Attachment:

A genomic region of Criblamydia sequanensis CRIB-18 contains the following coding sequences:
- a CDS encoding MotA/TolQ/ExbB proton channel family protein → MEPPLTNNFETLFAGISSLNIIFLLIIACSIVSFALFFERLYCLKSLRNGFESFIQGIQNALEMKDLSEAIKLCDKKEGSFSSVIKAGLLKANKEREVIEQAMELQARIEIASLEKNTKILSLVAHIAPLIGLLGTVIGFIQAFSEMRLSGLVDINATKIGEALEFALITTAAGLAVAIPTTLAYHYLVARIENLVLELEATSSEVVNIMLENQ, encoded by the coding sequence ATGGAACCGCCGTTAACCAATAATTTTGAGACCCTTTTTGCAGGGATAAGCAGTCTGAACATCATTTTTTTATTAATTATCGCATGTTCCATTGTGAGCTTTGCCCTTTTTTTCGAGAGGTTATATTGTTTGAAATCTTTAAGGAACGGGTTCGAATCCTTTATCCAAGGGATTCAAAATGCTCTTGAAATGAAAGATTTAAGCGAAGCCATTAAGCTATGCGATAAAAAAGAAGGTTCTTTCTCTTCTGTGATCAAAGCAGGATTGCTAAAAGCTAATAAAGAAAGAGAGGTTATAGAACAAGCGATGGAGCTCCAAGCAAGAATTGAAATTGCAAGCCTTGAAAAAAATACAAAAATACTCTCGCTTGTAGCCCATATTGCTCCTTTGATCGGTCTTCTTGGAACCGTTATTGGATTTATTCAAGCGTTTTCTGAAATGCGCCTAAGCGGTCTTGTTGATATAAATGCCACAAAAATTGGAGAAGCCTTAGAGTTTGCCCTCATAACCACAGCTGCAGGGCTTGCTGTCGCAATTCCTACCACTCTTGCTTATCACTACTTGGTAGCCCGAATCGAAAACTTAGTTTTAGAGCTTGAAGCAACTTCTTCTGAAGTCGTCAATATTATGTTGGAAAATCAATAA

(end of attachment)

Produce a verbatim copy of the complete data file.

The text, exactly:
A genomic region of Criblamydia sequanensis CRIB-18 contains the following coding sequences:
- a CDS encoding MotA/TolQ/ExbB proton channel family protein → MEPPLTNNFETLFAGISSLNIIFLLIIACSIVSFALFFERLYCLKSLRNGFESFIQGIQNALEMKDLSEAIKLCDKKEGSFSSVIKAGLLKANKEREVIEQAMELQARIEIASLEKNTKILSLVAHIAPLIGLLGTVIGFIQAFSEMRLSGLVDINATKIGEALEFALITTAAGLAVAIPTTLAYHYLVARIENLVLELEATSSEVVNIMLENQ, encoded by the coding sequence ATGGAACCGCCGTTAACCAATAATTTTGAGACCCTTTTTGCAGGGATAAGCAGTCTGAACATCATTTTTTTATTAATTATCGCATGTTCCATTGTGAGCTTTGCCCTTTTTTTCGAGAGGTTATATTGTTTGAAATCTTTAAGGAACGGGTTCGAATCCTTTATCCAAGGGATTCAAAATGCTCTTGAAATGAAAGATTTAAGCGAAGCCATTAAGCTATGCGATAAAAAAGAAGGTTCTTTCTCTTCTGTGATCAAAGCAGGATTGCTAAAAGCTAATAAAGAAAGAGAGGTTATAGAACAAGCGATGGAGCTCCAAGCAAGAATTGAAATTGCAAGCCTTGAAAAAAATACAAAAATACTCTCGCTTGTAGCCCATATTGCTCCTTTGATCGGTCTTCTTGGAACCGTTATTGGATTTATTCAAGCGTTTTCTGAAATGCGCCTAAGCGGTCTTGTTGATATAAATGCCACAAAAATTGGAGAAGCCTTAGAGTTTGCCCTCATAACCACAGCTGCAGGGCTTGCTGTCGCAATTCCTACCACTCTTGCTTATCACTACTTGGTAGCCCGAATCGAAAACTTAGTTTTAGAGCTTGAAGCAACTTCTTCTGAAGTCGTCAATATTATGTTGGAAAATCAATAA